Love it to Life
Returning to Cardiff after a five year hiatus, New York City’s urban people’s poet and post punk raconteur rolled into South Wales with his new band The St Marks Social in promotion of their new album “Love it to Life”. Jesse wasted no time in bringing the audience to life and steamed through a couple of new tracks, notably ‘Burning down the Bowery' and ‘All the way from Moscow’ reminding the audience of his undeniable commitment and connection with rock n roll, to Malin music is life. As well as the new tracks the hardcore fans amongst us were treated to early classics such as ‘Wendy’, which was replaced temporarily by an excellent acoustic version of ‘Almost Grown’ due to the drummer suffering a technical malfunction of some type and also the amazing ‘Brooklyn’. The later introduced by the now classic, 'Man with a van moving Barbara Streisand’s bed’ a tale of comic woe that had everybody in stitches.
It’s hard to believe that Malin was recently reduced to sleeping on his sister’s couch and forced to DJ wedding parties in Las Vegas on the back of releasing the covers album "On your Sleeve" but as he described “the cheque’s stopped coming and I was never going to be the interpretive voice of a generation”. However this did not stop him performing tracks by Bad Brains and a more considered ‘Bastards of Young’ by The Replacements which was both moving and induced another moment of crowd participation and joviality.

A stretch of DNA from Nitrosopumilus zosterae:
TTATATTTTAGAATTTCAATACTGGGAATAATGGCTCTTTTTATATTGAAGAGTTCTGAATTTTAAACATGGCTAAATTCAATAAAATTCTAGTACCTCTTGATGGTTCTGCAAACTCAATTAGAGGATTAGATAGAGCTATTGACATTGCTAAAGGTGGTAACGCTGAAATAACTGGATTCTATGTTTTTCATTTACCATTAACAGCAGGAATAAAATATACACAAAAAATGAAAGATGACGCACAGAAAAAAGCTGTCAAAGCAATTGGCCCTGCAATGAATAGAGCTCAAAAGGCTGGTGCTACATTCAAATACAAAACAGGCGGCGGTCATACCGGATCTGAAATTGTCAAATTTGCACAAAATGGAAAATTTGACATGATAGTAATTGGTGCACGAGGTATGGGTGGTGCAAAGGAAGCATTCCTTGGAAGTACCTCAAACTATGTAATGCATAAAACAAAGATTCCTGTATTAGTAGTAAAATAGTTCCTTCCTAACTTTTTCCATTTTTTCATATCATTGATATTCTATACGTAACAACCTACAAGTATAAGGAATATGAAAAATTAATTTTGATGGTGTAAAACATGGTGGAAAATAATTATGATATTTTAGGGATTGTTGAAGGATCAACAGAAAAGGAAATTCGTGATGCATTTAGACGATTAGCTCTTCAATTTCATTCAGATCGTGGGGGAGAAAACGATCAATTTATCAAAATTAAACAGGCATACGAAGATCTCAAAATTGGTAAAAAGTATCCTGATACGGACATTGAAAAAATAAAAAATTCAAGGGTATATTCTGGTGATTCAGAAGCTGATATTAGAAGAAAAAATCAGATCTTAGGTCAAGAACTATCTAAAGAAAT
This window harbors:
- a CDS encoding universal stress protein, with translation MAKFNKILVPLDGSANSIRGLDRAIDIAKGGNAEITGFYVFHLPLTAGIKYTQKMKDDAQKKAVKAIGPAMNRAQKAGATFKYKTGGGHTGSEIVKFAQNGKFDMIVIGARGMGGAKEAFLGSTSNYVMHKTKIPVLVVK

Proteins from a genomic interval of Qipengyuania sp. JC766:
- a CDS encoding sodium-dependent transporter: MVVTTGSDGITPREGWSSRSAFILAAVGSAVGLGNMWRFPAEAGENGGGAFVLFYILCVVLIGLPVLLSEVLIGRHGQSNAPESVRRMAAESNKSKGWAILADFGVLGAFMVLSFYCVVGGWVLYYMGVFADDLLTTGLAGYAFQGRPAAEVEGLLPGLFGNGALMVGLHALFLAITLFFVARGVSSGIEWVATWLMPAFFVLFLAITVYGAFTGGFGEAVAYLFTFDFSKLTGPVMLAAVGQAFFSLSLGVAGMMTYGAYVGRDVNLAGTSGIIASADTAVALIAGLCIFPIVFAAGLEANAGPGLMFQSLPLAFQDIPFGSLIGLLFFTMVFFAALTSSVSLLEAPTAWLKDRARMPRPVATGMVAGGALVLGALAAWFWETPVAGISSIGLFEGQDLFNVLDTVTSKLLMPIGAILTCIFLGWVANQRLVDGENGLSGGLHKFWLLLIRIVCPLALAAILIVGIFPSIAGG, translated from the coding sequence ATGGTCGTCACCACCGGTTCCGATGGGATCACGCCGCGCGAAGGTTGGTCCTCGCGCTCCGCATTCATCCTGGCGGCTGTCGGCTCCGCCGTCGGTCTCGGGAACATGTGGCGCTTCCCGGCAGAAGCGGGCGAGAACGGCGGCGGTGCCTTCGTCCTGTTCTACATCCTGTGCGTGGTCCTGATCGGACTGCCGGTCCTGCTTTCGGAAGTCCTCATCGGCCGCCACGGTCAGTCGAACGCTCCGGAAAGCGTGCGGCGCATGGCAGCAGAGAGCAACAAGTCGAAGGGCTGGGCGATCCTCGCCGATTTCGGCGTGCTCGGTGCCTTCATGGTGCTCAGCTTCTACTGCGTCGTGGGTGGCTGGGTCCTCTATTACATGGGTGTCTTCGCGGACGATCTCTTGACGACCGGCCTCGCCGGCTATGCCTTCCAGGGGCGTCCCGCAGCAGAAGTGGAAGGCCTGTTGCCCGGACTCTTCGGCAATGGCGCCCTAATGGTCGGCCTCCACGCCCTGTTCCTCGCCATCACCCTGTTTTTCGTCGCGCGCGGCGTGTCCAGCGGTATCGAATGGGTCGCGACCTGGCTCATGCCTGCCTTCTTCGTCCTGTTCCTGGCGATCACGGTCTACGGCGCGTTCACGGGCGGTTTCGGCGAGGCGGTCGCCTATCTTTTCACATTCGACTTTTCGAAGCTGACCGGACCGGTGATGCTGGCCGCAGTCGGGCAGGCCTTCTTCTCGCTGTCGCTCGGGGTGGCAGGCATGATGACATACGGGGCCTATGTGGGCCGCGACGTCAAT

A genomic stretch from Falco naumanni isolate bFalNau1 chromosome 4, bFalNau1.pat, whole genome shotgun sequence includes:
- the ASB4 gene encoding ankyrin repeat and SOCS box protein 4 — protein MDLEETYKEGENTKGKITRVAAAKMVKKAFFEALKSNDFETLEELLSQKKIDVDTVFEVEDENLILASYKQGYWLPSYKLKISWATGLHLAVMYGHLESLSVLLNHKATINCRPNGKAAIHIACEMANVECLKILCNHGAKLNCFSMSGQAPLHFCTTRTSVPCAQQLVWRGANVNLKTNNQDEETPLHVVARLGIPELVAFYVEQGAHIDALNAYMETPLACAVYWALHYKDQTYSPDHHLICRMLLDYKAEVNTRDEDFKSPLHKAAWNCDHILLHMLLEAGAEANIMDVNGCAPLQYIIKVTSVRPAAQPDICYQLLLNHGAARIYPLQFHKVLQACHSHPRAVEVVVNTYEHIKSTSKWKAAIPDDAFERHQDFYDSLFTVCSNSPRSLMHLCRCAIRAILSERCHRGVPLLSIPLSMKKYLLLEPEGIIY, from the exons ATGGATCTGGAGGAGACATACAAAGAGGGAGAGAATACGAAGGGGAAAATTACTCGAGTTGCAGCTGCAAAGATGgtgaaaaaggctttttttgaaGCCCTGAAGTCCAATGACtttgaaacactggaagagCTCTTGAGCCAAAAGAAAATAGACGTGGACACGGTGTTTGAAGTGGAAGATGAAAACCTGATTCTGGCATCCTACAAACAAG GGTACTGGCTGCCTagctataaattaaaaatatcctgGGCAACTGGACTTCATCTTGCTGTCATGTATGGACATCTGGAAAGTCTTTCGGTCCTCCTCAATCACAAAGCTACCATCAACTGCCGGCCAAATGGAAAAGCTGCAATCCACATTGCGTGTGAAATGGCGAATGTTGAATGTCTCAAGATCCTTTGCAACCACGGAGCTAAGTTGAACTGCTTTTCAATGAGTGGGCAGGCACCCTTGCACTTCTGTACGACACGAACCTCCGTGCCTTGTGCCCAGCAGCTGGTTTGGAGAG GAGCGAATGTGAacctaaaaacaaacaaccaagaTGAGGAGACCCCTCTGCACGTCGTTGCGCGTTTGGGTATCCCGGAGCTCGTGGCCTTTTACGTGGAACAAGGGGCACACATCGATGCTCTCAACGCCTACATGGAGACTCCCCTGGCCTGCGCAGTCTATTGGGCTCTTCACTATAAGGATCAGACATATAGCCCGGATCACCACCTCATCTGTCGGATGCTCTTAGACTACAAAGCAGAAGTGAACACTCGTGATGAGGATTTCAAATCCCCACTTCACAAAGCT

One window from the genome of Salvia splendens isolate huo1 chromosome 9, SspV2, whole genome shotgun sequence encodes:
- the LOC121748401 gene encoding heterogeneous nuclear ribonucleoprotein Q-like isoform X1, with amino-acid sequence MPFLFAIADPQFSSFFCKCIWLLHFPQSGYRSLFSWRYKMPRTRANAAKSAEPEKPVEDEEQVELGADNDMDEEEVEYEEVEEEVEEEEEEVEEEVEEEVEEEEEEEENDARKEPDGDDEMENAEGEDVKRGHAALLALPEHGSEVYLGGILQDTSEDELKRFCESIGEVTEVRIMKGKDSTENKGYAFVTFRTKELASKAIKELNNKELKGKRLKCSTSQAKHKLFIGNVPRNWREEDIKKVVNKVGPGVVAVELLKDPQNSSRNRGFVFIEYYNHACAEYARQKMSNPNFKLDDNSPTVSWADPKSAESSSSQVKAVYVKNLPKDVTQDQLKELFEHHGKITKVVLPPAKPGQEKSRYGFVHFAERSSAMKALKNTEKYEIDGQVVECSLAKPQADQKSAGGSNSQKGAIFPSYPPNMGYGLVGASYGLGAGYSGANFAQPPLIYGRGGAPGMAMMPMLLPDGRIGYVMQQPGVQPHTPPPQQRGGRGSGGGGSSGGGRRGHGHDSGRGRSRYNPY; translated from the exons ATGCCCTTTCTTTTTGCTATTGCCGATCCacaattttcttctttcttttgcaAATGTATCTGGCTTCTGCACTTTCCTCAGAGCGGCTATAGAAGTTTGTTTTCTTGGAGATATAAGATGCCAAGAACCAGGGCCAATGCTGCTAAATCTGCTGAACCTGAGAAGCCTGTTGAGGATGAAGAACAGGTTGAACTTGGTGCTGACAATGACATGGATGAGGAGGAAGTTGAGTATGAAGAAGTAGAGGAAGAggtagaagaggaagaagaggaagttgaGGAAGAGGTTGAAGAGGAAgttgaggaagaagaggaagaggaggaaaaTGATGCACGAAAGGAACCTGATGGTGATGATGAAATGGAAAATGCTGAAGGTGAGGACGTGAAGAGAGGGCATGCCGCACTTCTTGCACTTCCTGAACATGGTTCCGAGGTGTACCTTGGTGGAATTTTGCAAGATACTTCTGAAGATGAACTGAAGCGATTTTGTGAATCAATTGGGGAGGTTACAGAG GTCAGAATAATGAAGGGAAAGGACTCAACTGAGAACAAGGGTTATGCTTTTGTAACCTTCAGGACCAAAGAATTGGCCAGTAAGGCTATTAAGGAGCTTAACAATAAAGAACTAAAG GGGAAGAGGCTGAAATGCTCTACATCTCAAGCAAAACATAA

Littered with name checks and encouragement of insurrection against “BP” Malin kept his foot to the floor for the whole show with his new band incessant in making sure the lead singers enthusiasm was mirrored by their playing which translated back out at the audience. ‘In the Modern World’ and ‘Prisoners of Paradise’ were met head on as the mercurial singer ended his set by the now familiar walk into the audience (in which both crowd and singer sit on the floor). Didactic like in his quest for all to follow his P.M.A (Positive Mental Attitude) the final notes of ‘Cigarettes and Violets’ were met in a hushed contentment and knowing that as long as Jesse Malin is around we will always have an artist whose pulse beats for the pure joy of a sweaty venue and truest forms of rock n roll.